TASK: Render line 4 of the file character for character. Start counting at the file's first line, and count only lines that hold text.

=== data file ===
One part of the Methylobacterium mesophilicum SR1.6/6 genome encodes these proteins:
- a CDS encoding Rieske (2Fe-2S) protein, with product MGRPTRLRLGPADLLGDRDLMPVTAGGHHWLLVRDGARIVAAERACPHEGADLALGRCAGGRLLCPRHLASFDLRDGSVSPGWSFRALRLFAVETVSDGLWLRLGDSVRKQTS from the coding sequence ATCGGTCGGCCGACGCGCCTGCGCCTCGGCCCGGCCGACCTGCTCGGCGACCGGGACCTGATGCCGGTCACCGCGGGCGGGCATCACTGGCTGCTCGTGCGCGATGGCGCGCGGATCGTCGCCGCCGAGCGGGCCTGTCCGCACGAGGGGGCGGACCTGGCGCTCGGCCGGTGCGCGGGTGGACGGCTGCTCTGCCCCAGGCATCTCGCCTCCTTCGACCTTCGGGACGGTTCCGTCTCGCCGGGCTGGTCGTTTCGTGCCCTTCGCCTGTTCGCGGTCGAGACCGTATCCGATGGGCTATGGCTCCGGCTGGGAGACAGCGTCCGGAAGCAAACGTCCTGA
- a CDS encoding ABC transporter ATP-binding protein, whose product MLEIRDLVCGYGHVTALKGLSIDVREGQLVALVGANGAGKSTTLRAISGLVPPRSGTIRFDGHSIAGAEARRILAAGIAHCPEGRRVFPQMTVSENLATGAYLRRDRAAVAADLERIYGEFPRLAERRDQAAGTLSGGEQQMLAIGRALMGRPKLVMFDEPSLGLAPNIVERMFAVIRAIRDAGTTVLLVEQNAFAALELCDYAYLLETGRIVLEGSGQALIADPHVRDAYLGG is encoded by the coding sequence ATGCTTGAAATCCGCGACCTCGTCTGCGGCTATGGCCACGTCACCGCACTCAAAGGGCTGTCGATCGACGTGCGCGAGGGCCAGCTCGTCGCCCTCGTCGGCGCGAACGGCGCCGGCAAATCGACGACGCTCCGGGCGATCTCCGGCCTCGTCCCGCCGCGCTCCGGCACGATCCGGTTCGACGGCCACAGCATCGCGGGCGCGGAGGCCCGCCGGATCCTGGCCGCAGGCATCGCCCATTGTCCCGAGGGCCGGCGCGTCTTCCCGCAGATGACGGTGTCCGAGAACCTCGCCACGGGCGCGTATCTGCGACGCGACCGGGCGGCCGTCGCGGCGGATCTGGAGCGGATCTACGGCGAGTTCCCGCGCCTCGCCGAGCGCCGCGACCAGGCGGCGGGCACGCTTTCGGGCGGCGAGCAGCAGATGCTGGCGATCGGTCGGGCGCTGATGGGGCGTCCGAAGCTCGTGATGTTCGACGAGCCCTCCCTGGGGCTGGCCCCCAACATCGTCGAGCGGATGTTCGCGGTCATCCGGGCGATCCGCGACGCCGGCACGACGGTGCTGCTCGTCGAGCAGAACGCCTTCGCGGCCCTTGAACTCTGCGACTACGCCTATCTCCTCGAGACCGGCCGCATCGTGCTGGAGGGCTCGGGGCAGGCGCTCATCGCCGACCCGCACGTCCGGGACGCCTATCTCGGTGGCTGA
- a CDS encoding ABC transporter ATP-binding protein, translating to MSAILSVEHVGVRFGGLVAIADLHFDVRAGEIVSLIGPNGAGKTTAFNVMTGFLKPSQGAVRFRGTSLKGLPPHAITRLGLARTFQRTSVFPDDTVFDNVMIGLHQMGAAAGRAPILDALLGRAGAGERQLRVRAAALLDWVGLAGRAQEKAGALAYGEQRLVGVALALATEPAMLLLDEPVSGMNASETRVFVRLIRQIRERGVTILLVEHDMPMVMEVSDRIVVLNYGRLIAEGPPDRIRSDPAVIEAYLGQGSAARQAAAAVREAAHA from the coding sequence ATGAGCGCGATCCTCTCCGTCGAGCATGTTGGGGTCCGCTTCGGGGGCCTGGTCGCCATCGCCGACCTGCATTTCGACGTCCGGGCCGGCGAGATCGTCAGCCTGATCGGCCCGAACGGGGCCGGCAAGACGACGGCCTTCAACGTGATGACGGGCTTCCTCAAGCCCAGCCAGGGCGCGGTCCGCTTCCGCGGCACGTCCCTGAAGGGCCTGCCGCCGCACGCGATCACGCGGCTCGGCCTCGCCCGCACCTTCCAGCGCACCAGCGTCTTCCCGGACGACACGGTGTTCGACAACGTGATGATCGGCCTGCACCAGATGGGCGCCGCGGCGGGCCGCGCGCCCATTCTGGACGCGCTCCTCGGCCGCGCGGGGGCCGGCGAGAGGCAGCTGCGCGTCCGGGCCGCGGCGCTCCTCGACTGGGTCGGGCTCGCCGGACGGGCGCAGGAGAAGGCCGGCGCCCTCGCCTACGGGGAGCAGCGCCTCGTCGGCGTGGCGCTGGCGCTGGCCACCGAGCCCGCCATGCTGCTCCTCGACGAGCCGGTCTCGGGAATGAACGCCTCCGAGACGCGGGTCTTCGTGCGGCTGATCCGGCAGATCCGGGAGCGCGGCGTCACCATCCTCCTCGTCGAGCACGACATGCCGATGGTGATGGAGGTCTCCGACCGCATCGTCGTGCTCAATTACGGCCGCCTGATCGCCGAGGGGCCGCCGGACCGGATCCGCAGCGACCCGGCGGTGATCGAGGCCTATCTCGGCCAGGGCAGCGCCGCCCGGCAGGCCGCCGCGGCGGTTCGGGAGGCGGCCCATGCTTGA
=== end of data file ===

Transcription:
- a CDS encoding ABC transporter ATP-binding protein, translating to MSAILSVEHVGVRFGGLVAIADLHFDVRAGEIVSLIGPNGAGKTTAFNVMTGFLKPSQGAVRFRGTSLKGLPPHAITRLGLARTFQRTSVFPDDTVFDNVMIGLHQMGAAAGRAPILDALLGRAGAGERQLRVRAAALLDWVGLAGRAQEKAGALAYGEQRLVGVALALATEPAMLLLDEPVSGMNASETRVFVRLIRQIRERGVTILLVEHDMPMVMEVSDRIVVLNYGRLIAEGPPDRIRSDPAVIEAYLGQGSAARQAAAAVREAAHA from the coding sequence ATGAGCGCGATCCTCTCCGTCGAGCATGTTGGGGTCCGCTTCGGGGGCCTGGTCGCCATCGCCGACCTGCATTTCGACGTCCGGGCCGGCGAGATCGTCAGCCTGATCGGCCCGAACGGGGCCGGCAAGACGACGGCCTTCAACGTGATGACGGGCTTCCTCAAGCCCAGCCAGGGCGCGGTCCGCTTCCGCGGCACGTCCCTGAAGGGCCTGCCGCCGCACGCGATCACGCGGCTCGGCCTCGCCCGCACCTTCCAGCGCACCAGCGTCTTCCCGGACGACACGGTGTTCGACAACGTGATGATCGGCCTGCACCAGATGGGCGCCGCGGCGGGCCGCGCGCCCATTCTGGACGCGCTCCTCGGCCGCGCGGGGGCCGGCGAGAGGCAGCTGCGCGTCCGGGCCGCGGCGCTCCTCGACTGGGTCGGGCTCGCCGGACGGGCGCAGGAGAAGGCCGGCGCCCTCGCCTACGGGGAGCAGCGCCTCGTCGGCGTGGCGCTGGCGCTGGCCACCGAGCCCGCCATGCTGCTCCTCGACGAGCCGGTCTCGGGAATGAACGCCTCCGAGACGCGGGTCTTCGTGCGGCTGATCCGGCAGATCCGGGAGCGCGGCGTCACCATCCTCCTCGTCGAGCACGACATGCCGATGGTGATGGAGGTCTCCGACCGCATCGTCGTGCTCAATTACGGCCGCCTGATCGCCGAGGGGCCGCCGGACCGGATCCGCAGCGACCCGGCGGTGATCGAGGCCTATCTCGGCCAGGGCAGCGCCGCCCGGCAGGCCGCCGCGGCGGTTCGGGAGGCGGCCCATGCTTGA